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With 35 minutes remaining in the Rutgers men’s soccer team’s match against Loyola (Md.) earlier this season, senior midfielder Mitchell Taintor placed the ball about 30 meters from goal and lined up for a free-kick. He took a deep breath, stepped up and unleashed a vicious strike that bounced off the post and ricochetted into the goal past Tyler Beaudoin.While the goal was insignificant for the Scarlet Knights — they had been up 4-0 prior to the score — it was the most important goal of Taintor’s career.Two weeks earlier, on Sept.
With one more regular season game to go before the Big Ten Tournament, the Rutgers women’s soccer team is remaining focused on the task at hand for the week — finishing the season strong at Iowa.The No. 9 Scarlet Knights (13-2-2, 6-2-2) are playing their best soccer of the season, picking up crucial conference victories over ranked foes in then-No. 9 Penn State and then-No. 19 Minnesota.They have put themselves in position to host a Big Ten Tournament game at home after their recent string of strong play has them tied with Michigan for third in the conference with 20 points.They also just completed their third unbeaten season at home in school history, posting a 9-0-1 record at Yurcak Field.Rutgers would love to be able to host a conference tournament game at home, but understands that it cannot overlook a Hawkeyes team (7-9-1, 1-8-1) that has beaten Illinois this season, one of the two teams to hand the Knights a loss this fall.“Winning at home this year was very important to us and one of the biggest goals set out by the team at the start of the season,” said head coach Mike O’Neill.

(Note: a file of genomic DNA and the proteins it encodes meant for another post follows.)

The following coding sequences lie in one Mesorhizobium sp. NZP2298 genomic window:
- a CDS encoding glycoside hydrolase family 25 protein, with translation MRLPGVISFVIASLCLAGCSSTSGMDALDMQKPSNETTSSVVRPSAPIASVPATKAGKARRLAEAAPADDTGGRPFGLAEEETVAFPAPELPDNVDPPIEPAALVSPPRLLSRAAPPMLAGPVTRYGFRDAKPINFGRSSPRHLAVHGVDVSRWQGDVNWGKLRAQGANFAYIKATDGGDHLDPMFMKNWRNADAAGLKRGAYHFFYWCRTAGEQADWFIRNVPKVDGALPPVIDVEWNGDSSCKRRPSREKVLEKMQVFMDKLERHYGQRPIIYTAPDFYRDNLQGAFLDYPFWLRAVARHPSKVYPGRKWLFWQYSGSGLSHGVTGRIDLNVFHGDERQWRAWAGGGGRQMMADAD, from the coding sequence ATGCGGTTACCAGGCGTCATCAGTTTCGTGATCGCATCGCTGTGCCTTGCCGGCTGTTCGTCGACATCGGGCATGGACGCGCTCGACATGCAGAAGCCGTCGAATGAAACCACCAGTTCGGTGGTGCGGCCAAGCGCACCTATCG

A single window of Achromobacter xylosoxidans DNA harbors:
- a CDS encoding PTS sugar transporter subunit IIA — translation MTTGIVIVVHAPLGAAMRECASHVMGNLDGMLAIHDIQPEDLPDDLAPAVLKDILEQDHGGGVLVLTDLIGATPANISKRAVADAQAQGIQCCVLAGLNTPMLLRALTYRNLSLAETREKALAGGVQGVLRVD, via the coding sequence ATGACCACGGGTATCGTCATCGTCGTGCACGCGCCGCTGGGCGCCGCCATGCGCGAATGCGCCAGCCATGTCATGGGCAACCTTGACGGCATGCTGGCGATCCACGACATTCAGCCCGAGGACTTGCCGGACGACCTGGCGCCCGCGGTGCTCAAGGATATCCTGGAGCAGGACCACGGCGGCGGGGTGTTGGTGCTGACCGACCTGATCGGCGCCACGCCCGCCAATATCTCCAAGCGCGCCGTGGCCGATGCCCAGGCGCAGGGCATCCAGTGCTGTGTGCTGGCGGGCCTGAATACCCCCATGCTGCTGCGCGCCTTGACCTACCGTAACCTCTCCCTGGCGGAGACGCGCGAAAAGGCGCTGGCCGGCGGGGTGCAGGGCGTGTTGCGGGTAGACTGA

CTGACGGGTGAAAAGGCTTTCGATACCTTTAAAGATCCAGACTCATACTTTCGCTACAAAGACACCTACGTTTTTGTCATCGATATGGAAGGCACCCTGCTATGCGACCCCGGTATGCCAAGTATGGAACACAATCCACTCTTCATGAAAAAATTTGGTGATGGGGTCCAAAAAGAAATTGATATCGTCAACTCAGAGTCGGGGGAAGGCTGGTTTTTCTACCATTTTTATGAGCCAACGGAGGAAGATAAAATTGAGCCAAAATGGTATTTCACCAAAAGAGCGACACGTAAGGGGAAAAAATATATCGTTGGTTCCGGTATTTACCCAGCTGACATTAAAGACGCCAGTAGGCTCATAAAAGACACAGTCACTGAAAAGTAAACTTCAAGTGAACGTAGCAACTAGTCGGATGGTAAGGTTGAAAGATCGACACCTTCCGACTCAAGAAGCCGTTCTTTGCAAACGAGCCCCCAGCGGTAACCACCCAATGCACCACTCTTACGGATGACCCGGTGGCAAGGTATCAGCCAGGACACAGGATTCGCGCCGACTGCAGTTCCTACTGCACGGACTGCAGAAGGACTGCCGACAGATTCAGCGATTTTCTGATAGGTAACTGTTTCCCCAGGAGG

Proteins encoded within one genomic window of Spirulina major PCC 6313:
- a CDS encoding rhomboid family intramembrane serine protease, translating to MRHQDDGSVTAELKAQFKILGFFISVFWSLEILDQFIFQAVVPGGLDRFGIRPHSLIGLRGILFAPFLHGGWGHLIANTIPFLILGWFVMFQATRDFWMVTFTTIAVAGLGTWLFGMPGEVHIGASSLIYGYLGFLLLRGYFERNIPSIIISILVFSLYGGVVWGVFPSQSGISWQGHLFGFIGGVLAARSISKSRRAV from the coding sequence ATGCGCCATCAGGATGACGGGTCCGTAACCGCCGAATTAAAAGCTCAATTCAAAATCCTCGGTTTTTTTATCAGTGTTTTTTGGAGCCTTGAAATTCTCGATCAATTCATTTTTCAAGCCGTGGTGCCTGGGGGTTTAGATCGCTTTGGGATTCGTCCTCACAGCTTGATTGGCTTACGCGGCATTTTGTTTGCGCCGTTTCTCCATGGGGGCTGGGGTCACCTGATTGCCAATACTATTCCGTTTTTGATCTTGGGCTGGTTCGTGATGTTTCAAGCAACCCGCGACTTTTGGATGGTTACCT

Defense wins championships.If this age-old sports cliché is as true as it is hyped up to be, the Rutgers men’s soccer team seemed hopeless in its pursuit for the first piece of silverware as a member of the Big Ten midway through the season.In their first nine matches, the Scarlet Knights kept just one clean sheet, conceding 12 goals in a mediocre 4-4-1 start to their campaign.
PISCATAWAY — On the biggest stage of his career, Jason Wright stepped up and delivered.In front of a national television audience on the Big Ten Network, the sophomore forward scored his Big Ten-leading 13th goal of the season to push the Rutgers men’s soccer team to a 1-0 win over No. 18 Ohio State and isolate his team atop the Big Ten standings for the first time in program history.After finishing a strong sequence of passing between junior midfielder Erik Sa, sophomore forward Miles Hackett and himself to ensure his team’s sixth straight win, Wright ran toward the corner flag in euphoria before being ambushed by his teammates as they commemorated what might end up being the most important goal of the season.With the stakes high and all eyes in the conference on the match, Wright took it all in and embraced the moment.“These games are what every player lives for,” Wright said.